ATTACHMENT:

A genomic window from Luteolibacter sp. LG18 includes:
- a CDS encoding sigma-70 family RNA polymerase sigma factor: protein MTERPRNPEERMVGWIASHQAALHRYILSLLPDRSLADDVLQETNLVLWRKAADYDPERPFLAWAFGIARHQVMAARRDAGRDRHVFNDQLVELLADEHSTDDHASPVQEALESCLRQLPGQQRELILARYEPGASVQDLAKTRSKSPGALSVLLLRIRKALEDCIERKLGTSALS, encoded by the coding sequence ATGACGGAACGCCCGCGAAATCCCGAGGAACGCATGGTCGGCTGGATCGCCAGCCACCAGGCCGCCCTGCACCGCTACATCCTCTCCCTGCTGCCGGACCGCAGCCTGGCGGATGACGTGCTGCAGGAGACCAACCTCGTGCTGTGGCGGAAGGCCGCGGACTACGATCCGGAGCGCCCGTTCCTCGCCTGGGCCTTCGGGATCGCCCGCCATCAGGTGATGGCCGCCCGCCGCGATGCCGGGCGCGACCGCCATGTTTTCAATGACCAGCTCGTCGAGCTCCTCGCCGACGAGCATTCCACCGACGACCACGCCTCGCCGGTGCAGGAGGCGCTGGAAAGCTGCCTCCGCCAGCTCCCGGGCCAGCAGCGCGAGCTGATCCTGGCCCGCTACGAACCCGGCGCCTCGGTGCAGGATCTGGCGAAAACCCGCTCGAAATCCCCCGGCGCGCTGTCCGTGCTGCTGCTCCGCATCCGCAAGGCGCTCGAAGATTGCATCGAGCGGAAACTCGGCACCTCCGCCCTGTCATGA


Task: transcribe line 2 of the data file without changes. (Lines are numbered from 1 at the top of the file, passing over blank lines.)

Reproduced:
- a CDS encoding sigma-70 family RNA polymerase sigma factor: protein MTERPRNPEERMVGWIASHQAALHRYILSLLPDRSLADDVLQETNLVLWRKAADYDPERPFLAWAFGIARHQVMAARRDAGRDRHVFNDQLVELLADEHSTDDHASPVQEALESCLRQLPGQQRELILARYEPGASVQDLAKTRSKSPGALSVLLLRIRKALEDCIERKLGTSALS, encoded by the coding sequence ATGACGGAACGCCCGCGAAATCCCGAGGAACGCATGGTCGGCTGGATCGCCAGCCACCAGGCCGCCCTGCACCGCTACATCCTCTCCCTGCTGCCGGACCGCAGCCTGGCGGATGACGTGCTGCAGGAGACCAACCTCGTGCTGTGGCGGAAGGCCGCGGACTACGATCCGGAGCGCCCGTTCCTCGCCTGGGCCTTCGGGATCGCCCGCCATCAGGTGATGGCCGCCCGCCGCGATGCCGGGCGCGACCGCCATGTTTTCAATGACCAGCTCGTCGAGCTCCTCGCCGACGAGCATTCCACCGACGACCACGCCTCGCCGGTGCAGGAGGCGCTGGAAAGCTGCCTCCGCCAGCTCCCGGGCCAGCAGCGCGAGCTGATCCTGGCCCGCTACGAACCCGGCGCCTCGGTGCAGGATCTGGCGAAAACCCGCTCGAAATCCCCCGGCGCGCTGTCCGTGCTGCTGCTCCGCATCCGCAAGGCGCTCGAAGATTGCATCGAGCGGAAACTCGGCACCTCCGCCCTGTCATGA